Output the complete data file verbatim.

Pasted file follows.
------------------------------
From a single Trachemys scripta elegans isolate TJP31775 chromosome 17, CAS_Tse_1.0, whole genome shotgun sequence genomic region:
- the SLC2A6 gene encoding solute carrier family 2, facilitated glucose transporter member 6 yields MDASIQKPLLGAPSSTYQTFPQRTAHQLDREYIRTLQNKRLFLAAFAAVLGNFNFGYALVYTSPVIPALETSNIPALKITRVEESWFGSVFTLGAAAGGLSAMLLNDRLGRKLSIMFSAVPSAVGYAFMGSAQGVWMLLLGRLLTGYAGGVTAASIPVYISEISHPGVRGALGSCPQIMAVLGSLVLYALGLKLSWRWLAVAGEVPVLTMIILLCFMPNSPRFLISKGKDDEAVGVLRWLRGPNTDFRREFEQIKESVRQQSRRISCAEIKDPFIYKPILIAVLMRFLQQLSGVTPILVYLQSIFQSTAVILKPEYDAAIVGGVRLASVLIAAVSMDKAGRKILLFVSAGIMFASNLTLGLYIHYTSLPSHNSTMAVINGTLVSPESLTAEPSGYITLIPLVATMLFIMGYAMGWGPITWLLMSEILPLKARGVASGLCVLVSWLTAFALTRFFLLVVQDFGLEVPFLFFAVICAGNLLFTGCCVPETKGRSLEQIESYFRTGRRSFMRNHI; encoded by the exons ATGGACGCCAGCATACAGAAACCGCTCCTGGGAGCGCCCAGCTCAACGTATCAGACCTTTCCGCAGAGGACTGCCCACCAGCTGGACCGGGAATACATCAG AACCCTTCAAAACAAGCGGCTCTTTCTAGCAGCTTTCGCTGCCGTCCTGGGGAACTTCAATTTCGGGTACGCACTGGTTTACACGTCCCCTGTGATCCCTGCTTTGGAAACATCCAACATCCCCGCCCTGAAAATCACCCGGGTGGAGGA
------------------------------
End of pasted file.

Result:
From a single Trachemys scripta elegans isolate TJP31775 chromosome 17, CAS_Tse_1.0, whole genome shotgun sequence genomic region:
- the SLC2A6 gene encoding solute carrier family 2, facilitated glucose transporter member 6 yields MDASIQKPLLGAPSSTYQTFPQRTAHQLDREYIRTLQNKRLFLAAFAAVLGNFNFGYALVYTSPVIPALETSNIPALKITRVEESWFGSVFTLGAAAGGLSAMLLNDRLGRKLSIMFSAVPSAVGYAFMGSAQGVWMLLLGRLLTGYAGGVTAASIPVYISEISHPGVRGALGSCPQIMAVLGSLVLYALGLKLSWRWLAVAGEVPVLTMIILLCFMPNSPRFLISKGKDDEAVGVLRWLRGPNTDFRREFEQIKESVRQQSRRISCAEIKDPFIYKPILIAVLMRFLQQLSGVTPILVYLQSIFQSTAVILKPEYDAAIVGGVRLASVLIAAVSMDKAGRKILLFVSAGIMFASNLTLGLYIHYTSLPSHNSTMAVINGTLVSPESLTAEPSGYITLIPLVATMLFIMGYAMGWGPITWLLMSEILPLKARGVASGLCVLVSWLTAFALTRFFLLVVQDFGLEVPFLFFAVICAGNLLFTGCCVPETKGRSLEQIESYFRTGRRSFMRNHI; encoded by the exons ATGGACGCCAGCATACAGAAACCGCTCCTGGGAGCGCCCAGCTCAACGTATCAGACCTTTCCGCAGAGGACTGCCCACCAGCTGGACCGGGAATACATCAG AACCCTTCAAAACAAGCGGCTCTTTCTAGCAGCTTTCGCTGCCGTCCTGGGGAACTTCAATTTCGGGTACGCACTGGTTTACACGTCCCCTGTGATCCCTGCTTTGGAAACATCCAACATCCCCGCCCTGAAAATCACCCGGGTGGAGGA